– pepoluan
    Mar 28, 2011 at 13:06
  • 3
    @Dziamid No, not correct. Other authentication methods (RSAAuthentication, PubkeyAuthentication, #KerberosAuthentication etc) all still make contact via port 22.
    – DrSAR
    Mar 28, 2011 at 18:45

First of all you should consider not using passwords and use keys instead. There is no need to use a password. If this works for you, you can configure the OpenSSH-server not to react on password logins.


Using fail2ban, could be an option as well.


  • How do I connect to a server if I loose its public key?
    – Dziamid
    Mar 27, 2011 at 18:56
  • 1
    Only via console or direct access. I am quite sure that you will not lose your key if you are able to administer a server.
    – ddeimeke
    Mar 28, 2011 at 3:34

How widely is the server exposed on the network? Perhaps you can have a talk with the network admin and check if it's possible to monitor and restrict network access to the server. Even if the account logins are safe, it seems that the server could suffer from simple DoS / DDoS attack.


An alternative to fail2ban is CSF: ConfigServer Security & Firewall.

It comes with LFD: a Login Failure Daemon that can detect multiple failed login attempts on various services, and will block the offending IP address (temporarily or permanently).

It has some other options that can help against flood attacks, and possibly detect intrusions.


  • You must use CSF as your firewall in order for LFD to do its job. So if you have an existing firewall, you will need to replace it with CSF, and port your configuration over.
  • It is not packaged for Ubuntu. You will have to trust the auto-updates from configserver.com, or disable automatic updates.
  • I have heard it is quite popular, so smart intruders will probably know how to disable intrusion detection before they are detected!

Do you intend to allow SSH service to the world? Or just to team members at particular places? My answer depends a bit on the severity of your challenge.

In either case, one thing you should do is make sure that the SSH server does not allow password logins for the root user.

  1. In /etc/ssh/sshd_config make sure you never allow a root login except with an SSH key.

In my systems, I've got this setting

PermitRootLogin without-password

but I notice in newer Ubuntu they have

PermitRootLogin prohibit-password

If you read "man sshd_config" I think it means this newer "prohibit-password" means same thing and is certainly more obvious in meaning. That is NOT default on some Linux systems, but probably should be.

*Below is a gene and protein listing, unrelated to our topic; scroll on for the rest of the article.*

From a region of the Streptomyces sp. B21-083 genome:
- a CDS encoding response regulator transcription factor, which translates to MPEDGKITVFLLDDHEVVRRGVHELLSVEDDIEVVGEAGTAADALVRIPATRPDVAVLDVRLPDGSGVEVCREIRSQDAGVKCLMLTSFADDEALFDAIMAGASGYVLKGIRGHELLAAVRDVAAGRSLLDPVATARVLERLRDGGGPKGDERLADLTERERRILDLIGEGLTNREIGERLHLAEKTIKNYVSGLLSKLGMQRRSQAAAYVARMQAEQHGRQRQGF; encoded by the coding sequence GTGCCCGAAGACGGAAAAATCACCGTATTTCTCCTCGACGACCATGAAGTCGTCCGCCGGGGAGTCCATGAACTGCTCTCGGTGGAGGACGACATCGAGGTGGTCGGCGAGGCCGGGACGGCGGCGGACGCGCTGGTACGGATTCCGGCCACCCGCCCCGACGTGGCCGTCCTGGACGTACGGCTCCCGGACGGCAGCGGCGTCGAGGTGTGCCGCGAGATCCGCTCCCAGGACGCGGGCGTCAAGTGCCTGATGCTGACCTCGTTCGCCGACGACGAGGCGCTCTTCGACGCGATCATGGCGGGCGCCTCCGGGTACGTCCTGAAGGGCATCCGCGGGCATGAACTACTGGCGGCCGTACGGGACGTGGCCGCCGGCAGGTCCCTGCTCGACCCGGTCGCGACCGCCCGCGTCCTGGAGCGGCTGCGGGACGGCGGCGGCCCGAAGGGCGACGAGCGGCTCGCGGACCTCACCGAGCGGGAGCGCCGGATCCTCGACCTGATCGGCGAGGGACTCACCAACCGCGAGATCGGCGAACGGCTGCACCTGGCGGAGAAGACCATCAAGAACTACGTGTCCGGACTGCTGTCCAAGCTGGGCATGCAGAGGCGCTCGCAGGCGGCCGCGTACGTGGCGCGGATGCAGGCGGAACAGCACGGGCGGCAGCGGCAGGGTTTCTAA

Now, about your problem. Does your system server only some users in particular places? Do this!

  1. edit /etc/hosts.deny and insert

    ALL: ALL

Then edit /etc/hosts.allow and list IP numbers or a range that want to allow to use SSH. The notation there is a little confusing because if you want to allow all systems with IP numbers like through, you put in an entry like this in hosts.allow

sshd: 111.222.65.
sshdfwd-X11: 111.222.65.

That is a bruteforce, powerful solution. If your users can be enumerated by IP range, do it!

This solution existed before IP tables was created, it is (I think) a lot easier to administer, but it is not as good as an IP tables solution because IP tables routines will spot enemies sooner than the programs driven by hosts.allow and hosts.deny. But this is a sure fire, simple way to close out a lot of problems, not just from SSH.

Note the problem you create for yourself. If you want to open up an FTP server, web server, or whatnot, you will have to make entries in hosts allow.

You can achieve same basic purpose by fiddling with iptables and the firewall. In a sense, this is a preferred solution because you are blocking enemies at the outer boundary. Ubuntu has "ufw" (uncomplicated firewall) and "man ufw" has plenty of examples. I'd rather have a nice GUI to wade through this, I don't have to do this all the time. Maybe others can tell us if there is one now.

  1. Other posts here suggested using SSH public key only for your users. That will certainly help, at the price of complexity and frustration for your users. In our lab, there are 15 computers. Users go among computers. Requiring SSH key authentication would cause a big hassle because people go from one computer to the next.

Another source of frustration will happen when some users accumulate different ssh keys for various servers. Because I have SSH keys for about 12 different projects, now ssh fails because I have too many public keys (Requiring either "ssh -o PubkeyAuthentication=false" or creation of an entry in the .ssh/config file. It is a PITA)

  1. If you must leave the server open to SSH from the big wide world, then definitely you should use a rejection routine to block locations that frequently try to log in. There are 2 nice programs for this, the ones we have used are denyhosts and fail2ban. These programs have settings that allow you to ban offenders, for a duration you like.

In our Centos Linux systems, I noticed they dropped the denyhosts package and only offer fail2ban. I liked denyhosts because it built up a list of troublesome users/ip ranges and then in hosts.deny, that list was noted. We installed fail2ban instead and it is OK. My understanding is that you'd rather block these bad users at the outer edge of the server, so the ip tables based blockers, like fail2ban, are actually better. Denyhosts works on the secondary level, after enemies have gotten past iptables they are then rejected by the sshd daemon.

In both of these programs, it is a bit tedious to get users out of jail if they forget their password and try a few times to log in. It is a bit difficult to get people back in when they make login mistakes. You'd have guessed there would be a point-and-click GUI where you could just point and let people back in, but it is not that way. I only have to do this every few months and forget how between times, so I wrote instructions for myself on my web page http://pj.freefaculty.org/blog/?p=301